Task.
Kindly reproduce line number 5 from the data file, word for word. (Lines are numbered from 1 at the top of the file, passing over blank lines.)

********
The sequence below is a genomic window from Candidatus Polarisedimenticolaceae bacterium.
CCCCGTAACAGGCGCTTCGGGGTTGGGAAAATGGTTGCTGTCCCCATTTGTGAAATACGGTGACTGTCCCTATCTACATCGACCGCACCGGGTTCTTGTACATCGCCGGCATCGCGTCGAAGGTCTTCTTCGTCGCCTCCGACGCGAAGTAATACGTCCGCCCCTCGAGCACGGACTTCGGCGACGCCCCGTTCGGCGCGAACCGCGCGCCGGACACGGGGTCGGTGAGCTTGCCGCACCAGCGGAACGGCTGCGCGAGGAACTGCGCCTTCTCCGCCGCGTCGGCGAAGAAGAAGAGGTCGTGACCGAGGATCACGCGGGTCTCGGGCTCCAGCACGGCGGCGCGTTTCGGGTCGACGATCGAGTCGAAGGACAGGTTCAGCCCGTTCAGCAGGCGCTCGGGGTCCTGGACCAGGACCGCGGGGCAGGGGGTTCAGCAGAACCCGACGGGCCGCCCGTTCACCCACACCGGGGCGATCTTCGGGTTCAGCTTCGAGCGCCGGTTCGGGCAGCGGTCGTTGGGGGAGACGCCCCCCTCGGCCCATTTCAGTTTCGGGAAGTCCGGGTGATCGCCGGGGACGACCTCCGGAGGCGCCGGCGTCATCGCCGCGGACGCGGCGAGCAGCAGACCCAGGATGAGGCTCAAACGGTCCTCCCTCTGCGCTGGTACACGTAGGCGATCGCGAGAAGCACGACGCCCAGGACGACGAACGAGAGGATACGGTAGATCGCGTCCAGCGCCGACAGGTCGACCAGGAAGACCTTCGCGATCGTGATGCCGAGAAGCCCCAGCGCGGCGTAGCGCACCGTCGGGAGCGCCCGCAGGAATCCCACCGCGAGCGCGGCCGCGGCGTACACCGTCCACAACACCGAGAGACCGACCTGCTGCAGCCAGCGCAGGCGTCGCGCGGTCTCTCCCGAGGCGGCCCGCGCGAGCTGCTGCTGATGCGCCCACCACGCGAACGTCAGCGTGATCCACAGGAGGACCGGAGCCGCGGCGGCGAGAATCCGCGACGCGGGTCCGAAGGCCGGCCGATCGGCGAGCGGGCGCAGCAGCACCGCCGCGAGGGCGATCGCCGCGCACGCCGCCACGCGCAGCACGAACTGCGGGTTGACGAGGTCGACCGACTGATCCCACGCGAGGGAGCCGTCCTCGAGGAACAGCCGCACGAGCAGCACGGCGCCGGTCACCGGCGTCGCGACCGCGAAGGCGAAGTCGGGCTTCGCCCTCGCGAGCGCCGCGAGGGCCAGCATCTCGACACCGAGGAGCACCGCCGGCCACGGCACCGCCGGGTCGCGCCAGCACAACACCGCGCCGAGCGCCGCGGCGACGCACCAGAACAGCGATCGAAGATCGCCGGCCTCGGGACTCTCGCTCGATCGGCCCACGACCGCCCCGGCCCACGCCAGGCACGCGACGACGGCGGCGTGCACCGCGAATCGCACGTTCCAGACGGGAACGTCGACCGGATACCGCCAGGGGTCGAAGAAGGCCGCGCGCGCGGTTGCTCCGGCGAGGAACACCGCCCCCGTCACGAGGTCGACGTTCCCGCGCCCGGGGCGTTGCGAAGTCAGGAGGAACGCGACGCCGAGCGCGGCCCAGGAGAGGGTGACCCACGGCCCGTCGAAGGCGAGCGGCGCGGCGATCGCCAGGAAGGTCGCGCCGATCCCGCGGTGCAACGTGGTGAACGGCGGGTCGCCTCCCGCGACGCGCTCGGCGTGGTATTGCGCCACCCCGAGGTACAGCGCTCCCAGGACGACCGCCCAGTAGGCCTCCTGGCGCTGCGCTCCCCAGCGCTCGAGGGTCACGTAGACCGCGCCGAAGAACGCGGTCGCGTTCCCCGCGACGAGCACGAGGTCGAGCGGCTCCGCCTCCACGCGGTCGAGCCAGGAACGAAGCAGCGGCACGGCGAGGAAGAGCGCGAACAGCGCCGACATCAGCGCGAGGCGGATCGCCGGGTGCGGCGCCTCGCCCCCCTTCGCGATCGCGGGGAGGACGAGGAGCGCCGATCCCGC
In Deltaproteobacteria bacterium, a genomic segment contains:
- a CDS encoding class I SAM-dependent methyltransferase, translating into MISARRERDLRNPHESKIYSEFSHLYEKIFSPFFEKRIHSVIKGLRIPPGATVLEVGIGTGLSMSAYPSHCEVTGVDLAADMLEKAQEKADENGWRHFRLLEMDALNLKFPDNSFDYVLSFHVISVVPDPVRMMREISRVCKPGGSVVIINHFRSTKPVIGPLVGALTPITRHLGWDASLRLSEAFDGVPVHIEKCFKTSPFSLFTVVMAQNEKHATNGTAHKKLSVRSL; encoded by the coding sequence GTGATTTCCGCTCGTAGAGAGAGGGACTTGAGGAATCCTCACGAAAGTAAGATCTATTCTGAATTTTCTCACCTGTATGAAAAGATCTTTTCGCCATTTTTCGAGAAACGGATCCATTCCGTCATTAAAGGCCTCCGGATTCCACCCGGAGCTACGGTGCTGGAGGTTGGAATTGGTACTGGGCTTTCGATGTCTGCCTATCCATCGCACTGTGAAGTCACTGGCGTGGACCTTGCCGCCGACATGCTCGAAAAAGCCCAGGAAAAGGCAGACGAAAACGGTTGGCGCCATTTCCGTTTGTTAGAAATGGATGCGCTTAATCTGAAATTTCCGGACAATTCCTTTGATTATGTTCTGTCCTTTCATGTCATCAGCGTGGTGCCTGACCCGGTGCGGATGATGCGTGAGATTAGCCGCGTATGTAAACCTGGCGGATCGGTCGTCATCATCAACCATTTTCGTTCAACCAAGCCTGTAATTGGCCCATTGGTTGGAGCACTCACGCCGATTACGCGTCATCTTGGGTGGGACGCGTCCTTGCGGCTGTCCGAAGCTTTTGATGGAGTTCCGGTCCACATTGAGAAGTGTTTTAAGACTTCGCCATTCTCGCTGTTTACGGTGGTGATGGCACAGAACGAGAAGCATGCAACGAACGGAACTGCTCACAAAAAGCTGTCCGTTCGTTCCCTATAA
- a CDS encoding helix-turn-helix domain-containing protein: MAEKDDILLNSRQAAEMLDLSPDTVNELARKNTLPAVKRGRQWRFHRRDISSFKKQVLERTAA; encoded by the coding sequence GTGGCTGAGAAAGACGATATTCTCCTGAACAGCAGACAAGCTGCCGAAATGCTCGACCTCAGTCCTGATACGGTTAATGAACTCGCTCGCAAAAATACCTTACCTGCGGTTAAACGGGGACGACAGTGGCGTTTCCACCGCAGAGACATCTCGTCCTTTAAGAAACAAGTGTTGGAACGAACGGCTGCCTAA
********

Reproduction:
- a CDS encoding helix-turn-helix domain-containing protein: MAEKDDILLNSRQAAEMLDLSPDTVNELARKNTLPAVKRGRQWRFHRRDISSFKKQVLERTAA; encoded by the coding sequence GTGGCTGAGAAAGACGATATTCTCCTGAACAGCAGACAAGCTGCCGAAATGCTCGACCTCAGTCCTGATACGGTTAATGAACTCGCTCGCAAAAATACCTTACCTGCGGTTAAACGGGGACGACAGTGGCGTTTCCACCGCAGAGACATCTCGTCCTTTAAGAAACAAGTGTTGGAACGAACGGCTGCCTAA